Ted Lapkin has objected to my reference to him in my post on the Great DDT Hoax. In his email he writes:
I would very much prefer, if possible, to keep things on an informal basis rather than a legal one. Thus this whole misunderstanding can be cleared up by a retraction and apology on your blog. In that event I would see no need to pursue matters further.
I offered to post his argument as to why he felt that I was wrong, but he declined, saying that it was a private communication. I have posted the paragraph above because I don’t think threats are entitled to privacy.
Meanwhile, the DDT hoax has appeared in The American Spectator, with Gerald and Natalie Sirkin writing:
Sri Lanka (Ceylon), reacting to Silent Spring, in the 1960s gave up DDT. Its malarial cases had decreased from 2.8 million down to 17. After Sri Lanka gave it up, malaria shot back up to over 2.5 million. …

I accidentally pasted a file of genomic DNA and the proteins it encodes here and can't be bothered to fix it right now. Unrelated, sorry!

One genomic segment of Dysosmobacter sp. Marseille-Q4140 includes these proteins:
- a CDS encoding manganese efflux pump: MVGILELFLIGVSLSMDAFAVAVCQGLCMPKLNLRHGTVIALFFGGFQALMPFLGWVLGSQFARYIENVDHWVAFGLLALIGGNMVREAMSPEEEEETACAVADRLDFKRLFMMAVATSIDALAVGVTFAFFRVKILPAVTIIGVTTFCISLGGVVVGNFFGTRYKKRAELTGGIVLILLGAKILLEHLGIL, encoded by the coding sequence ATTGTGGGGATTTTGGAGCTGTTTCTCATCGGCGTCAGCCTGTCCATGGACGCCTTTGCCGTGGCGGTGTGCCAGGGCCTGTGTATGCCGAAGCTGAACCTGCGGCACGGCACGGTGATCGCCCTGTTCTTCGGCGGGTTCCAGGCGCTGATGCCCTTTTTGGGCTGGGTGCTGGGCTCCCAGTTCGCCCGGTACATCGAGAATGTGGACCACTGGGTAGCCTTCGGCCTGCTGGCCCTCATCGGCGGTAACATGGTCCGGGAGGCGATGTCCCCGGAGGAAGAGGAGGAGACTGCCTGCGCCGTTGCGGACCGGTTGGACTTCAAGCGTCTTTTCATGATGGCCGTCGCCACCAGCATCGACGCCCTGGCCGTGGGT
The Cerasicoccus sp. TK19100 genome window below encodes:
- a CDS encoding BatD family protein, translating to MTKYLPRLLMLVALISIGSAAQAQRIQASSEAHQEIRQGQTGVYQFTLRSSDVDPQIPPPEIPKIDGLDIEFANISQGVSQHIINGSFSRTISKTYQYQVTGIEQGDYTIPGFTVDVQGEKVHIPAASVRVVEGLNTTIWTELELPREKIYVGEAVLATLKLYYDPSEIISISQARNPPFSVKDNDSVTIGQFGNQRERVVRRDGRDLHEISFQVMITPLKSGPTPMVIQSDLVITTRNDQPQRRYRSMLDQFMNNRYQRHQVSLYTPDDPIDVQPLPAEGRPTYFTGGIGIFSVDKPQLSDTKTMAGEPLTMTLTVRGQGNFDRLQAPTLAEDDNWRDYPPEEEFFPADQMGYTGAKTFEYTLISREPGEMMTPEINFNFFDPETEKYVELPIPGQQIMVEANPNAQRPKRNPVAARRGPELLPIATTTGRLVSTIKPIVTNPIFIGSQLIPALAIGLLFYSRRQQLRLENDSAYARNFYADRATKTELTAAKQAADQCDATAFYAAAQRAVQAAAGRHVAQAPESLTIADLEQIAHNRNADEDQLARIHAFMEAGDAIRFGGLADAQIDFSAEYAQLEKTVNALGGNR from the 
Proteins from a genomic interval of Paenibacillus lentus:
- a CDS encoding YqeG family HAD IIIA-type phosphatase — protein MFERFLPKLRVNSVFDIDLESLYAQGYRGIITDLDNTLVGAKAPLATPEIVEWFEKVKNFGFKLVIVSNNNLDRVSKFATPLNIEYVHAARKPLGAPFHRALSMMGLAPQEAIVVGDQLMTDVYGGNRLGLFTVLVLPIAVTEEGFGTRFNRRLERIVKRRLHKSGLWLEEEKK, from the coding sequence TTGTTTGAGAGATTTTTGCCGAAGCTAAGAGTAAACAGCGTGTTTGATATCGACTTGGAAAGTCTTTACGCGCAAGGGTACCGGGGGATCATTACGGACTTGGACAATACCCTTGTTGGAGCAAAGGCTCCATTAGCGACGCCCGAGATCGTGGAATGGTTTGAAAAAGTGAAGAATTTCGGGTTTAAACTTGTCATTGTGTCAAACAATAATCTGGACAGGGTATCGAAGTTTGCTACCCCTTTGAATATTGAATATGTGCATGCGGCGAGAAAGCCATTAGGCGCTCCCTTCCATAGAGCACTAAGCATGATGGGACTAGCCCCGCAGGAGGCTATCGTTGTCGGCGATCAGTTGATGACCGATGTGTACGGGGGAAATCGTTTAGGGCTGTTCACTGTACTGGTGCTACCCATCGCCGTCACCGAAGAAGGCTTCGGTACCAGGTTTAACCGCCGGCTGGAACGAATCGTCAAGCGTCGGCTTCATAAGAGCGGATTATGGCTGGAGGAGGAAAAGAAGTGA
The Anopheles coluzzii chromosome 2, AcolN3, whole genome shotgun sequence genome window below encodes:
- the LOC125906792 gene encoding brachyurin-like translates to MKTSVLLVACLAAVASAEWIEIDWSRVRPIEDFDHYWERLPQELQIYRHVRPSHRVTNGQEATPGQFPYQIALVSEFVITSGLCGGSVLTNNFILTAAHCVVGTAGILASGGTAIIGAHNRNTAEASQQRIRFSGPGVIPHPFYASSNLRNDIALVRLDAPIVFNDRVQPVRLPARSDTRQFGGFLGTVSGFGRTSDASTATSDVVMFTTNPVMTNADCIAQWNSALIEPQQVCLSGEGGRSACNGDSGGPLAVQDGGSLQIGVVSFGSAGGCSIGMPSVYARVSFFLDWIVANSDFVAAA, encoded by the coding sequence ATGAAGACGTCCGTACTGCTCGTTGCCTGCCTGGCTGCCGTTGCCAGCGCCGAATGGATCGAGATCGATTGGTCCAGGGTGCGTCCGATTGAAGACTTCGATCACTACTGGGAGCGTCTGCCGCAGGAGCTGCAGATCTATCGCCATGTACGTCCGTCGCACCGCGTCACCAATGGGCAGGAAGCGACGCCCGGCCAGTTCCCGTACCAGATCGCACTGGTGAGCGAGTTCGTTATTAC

The search for an effective substitute for DDT continues to fail 30 years after the Ruckelshaus ban. The search for a treatment for malaria continues to fail; the mutations of the malaria virus soon make a drug ineffective. The search for a malaria-vaccine continues to fail.
As well as repeating the hoax story about environmentalists pressuring Sri Lanka to give up DDT, they pretend that there are no alternatives to DDT, when in fact there is plety of research that shows that insecticide treated netting is more effective in most places. And they manage to avoid mentioning that mosquitoes can and do develop resistance to DDT while mentioning that the “malaria virus” develops resistance to drugs. (And malaria is not caused by a virus.)